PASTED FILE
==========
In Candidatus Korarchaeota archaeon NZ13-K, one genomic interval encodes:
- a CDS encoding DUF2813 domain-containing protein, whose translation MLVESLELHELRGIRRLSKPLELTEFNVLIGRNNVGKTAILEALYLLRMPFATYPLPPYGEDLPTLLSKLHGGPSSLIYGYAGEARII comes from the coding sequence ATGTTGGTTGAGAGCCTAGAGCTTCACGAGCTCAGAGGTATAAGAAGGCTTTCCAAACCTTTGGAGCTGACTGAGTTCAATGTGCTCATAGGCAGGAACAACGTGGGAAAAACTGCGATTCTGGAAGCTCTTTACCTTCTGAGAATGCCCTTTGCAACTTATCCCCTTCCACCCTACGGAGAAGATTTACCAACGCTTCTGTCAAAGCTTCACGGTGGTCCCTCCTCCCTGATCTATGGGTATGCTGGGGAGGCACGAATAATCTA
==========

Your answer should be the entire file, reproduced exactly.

In Candidatus Korarchaeota archaeon NZ13-K, one genomic interval encodes:
- a CDS encoding DUF2813 domain-containing protein, whose translation MLVESLELHELRGIRRLSKPLELTEFNVLIGRNNVGKTAILEALYLLRMPFATYPLPPYGEDLPTLLSKLHGGPSSLIYGYAGEARII comes from the coding sequence ATGTTGGTTGAGAGCCTAGAGCTTCACGAGCTCAGAGGTATAAGAAGGCTTTCCAAACCTTTGGAGCTGACTGAGTTCAATGTGCTCATAGGCAGGAACAACGTGGGAAAAACTGCGATTCTGGAAGCTCTTTACCTTCTGAGAATGCCCTTTGCAACTTATCCCCTTCCACCCTACGGAGAAGATTTACCAACGCTTCTGTCAAAGCTTCACGGTGGTCCCTCCTCCCTGATCTATGGGTATGCTGGGGAGGCACGAATAATCTA